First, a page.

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    Botox, a deadly toxin, is also a powerful drug and a so-called fountain of youth. But could it also become a weapon?

    The Many Faces of Botox


    In one recent episode of the NBC sitcom Will and Grace, Will decides to get Botox injections to get rid of wrinkles. After the procedure, though, he finds himself unable to move facial muscles to show expression. So when Grace tells him something exciting, she becomes angry when he appears nonchalant, even though he insists he is really happy about her news.

    Will's frozen mug may be the stuff of comedy, but it's no laughing matter to health experts who say faces lacking emotion lose the ability to communicate with others.

    "Not to be able to show pleasure, interest, or joy is devastating in terms of social relationships," says Doe Lang, PhD, a New York City-based psychotherapist. "People think you're hostile, unfriendly, and they think you don't like them."

    Yet stiff faces need not be a consequence of Botox procedures. Lang says reputable plastic surgeons can perform treatments without damage. Also, she says she believes some people may think their face feels paralyzed after an injection because they're not used to paying attention to muscles in the area.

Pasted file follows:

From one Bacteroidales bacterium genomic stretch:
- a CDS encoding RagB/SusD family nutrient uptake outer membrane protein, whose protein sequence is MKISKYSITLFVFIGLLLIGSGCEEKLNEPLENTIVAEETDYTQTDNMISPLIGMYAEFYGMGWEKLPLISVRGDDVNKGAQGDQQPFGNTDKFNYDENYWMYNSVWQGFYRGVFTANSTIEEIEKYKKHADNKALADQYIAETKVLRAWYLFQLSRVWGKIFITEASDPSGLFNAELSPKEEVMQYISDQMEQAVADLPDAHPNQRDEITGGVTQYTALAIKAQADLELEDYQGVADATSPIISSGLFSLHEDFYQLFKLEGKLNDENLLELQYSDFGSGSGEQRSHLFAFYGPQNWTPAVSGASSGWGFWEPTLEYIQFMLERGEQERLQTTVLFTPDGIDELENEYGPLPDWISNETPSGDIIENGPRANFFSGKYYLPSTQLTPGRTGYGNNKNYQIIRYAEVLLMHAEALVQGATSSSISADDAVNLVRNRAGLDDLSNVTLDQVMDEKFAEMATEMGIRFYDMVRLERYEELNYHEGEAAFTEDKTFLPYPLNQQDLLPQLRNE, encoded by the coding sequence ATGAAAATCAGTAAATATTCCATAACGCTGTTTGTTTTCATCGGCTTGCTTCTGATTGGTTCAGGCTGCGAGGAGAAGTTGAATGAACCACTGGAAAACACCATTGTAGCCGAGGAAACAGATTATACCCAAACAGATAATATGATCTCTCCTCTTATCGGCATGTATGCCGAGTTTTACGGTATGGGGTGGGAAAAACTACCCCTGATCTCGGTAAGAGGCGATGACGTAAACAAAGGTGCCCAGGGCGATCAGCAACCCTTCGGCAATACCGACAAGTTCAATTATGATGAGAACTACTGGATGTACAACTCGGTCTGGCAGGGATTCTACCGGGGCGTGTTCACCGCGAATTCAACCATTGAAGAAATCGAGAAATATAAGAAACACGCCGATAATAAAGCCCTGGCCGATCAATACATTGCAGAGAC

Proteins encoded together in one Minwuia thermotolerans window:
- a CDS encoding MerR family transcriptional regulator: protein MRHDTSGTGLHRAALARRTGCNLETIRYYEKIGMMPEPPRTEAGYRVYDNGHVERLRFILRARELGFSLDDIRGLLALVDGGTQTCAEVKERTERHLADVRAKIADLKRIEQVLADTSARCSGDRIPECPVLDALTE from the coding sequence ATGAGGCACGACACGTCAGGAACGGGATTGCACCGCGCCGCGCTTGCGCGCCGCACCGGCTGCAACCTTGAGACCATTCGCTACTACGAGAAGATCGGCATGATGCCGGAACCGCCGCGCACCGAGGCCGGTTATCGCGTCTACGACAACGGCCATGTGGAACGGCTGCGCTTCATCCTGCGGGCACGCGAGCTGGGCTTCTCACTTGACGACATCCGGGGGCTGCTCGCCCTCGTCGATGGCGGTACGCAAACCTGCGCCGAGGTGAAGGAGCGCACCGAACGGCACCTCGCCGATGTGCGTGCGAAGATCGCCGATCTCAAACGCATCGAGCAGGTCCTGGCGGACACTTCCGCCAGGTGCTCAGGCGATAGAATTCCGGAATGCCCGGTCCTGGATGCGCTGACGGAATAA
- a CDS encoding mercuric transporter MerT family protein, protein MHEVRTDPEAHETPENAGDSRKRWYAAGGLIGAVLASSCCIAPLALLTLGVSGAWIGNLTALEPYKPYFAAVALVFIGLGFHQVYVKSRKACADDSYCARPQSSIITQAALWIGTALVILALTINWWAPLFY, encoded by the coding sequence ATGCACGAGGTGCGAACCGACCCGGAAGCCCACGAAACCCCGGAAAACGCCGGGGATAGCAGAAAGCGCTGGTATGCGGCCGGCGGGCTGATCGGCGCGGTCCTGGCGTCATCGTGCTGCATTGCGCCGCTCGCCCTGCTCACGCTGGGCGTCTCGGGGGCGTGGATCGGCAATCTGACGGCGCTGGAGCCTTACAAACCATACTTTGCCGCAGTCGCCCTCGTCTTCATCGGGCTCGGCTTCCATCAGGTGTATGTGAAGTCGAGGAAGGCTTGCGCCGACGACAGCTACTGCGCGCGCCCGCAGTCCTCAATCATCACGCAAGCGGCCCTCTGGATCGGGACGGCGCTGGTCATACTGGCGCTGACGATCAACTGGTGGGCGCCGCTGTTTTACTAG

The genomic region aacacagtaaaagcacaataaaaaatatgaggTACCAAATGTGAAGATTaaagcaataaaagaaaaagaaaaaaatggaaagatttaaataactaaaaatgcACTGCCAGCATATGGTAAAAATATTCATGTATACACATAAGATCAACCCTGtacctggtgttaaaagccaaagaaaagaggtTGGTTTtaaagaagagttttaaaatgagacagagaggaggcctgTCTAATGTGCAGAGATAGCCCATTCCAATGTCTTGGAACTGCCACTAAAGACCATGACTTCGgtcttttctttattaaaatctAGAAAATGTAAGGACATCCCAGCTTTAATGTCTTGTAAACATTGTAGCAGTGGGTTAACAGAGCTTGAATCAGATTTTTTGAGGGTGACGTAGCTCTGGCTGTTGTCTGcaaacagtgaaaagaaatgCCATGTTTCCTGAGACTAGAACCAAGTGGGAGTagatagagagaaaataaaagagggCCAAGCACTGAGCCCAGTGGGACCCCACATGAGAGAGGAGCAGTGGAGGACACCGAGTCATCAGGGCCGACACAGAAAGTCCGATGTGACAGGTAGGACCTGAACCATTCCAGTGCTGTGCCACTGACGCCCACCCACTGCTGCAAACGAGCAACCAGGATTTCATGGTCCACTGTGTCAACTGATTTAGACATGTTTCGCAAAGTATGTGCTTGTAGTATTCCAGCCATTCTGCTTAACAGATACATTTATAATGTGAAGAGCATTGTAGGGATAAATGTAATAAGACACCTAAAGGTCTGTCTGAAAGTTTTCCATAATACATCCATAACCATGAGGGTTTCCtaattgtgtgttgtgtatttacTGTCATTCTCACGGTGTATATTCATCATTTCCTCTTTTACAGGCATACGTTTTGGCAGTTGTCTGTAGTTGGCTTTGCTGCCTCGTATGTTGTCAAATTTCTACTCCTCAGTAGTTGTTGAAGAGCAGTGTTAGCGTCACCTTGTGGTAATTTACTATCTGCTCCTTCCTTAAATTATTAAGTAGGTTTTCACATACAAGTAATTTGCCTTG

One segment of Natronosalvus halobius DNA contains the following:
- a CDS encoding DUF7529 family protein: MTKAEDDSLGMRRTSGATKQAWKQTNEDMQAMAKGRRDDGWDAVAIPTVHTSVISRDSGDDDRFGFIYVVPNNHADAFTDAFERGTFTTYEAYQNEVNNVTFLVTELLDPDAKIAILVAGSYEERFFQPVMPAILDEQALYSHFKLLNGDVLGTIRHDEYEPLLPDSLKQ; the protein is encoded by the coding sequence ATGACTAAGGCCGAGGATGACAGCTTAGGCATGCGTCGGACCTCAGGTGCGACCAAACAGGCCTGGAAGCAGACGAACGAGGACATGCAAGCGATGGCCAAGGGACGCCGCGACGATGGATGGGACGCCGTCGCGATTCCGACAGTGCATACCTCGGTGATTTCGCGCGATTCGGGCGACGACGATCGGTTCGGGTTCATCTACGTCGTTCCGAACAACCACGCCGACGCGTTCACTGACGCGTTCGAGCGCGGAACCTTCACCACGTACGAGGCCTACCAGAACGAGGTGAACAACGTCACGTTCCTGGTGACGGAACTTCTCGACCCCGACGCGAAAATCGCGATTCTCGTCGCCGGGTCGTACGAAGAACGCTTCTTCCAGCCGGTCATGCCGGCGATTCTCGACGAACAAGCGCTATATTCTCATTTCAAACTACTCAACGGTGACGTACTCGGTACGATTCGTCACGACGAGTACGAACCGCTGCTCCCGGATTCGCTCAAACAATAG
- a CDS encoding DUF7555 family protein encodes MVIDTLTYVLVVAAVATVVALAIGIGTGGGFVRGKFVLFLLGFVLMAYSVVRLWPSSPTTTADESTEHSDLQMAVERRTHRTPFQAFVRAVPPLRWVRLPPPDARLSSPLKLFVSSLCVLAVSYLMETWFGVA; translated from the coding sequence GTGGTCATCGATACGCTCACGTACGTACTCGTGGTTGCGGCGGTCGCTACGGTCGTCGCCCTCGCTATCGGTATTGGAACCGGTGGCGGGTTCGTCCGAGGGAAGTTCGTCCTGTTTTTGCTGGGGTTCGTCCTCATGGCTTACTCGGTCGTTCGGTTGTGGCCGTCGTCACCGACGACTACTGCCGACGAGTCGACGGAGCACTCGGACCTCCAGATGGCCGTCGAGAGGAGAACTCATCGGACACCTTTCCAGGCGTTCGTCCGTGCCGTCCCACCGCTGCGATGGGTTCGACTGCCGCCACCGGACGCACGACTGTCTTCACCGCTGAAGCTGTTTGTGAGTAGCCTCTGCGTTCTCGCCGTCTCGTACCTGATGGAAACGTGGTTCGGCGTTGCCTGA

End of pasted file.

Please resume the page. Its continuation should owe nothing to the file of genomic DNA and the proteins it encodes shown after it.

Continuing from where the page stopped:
"A lot of people are totally unaware of what their faces usually do. So perhaps when they feel a little stiffness they get frightened," says Lang, who notes that wrinkles are evidence of how people use their face.

    Reason to Frown?

    Botox is made from a very small dose of botulinum toxin, the single most poisonous substance known. The toxin comes from soil but can be ingested through food that comes in contact with contaminated dirt. The poison paralyzes muscles and may prevent victims from being able to breathe on their own.

    Diagnosis and treatment of botulism can be both time-consuming and a strain on hospital resources. This is the reason why the CDC has labeled the toxin as a "Category A" substance in its list of agents of concern, says Gigi Kwik, PhD, a fellow for the Johns Hopkins Center for Civilian Biodefense Strategies. Other Category A agents include smallpox and anthrax.

    The Johns Hopkins center even considers the botulinum toxin as a potential major bioweapons threat. Kwik readily points out, however, that there is an extremely tiny amount of the poison in Botox, so the chances that it could be used as a biological weapon are slim.

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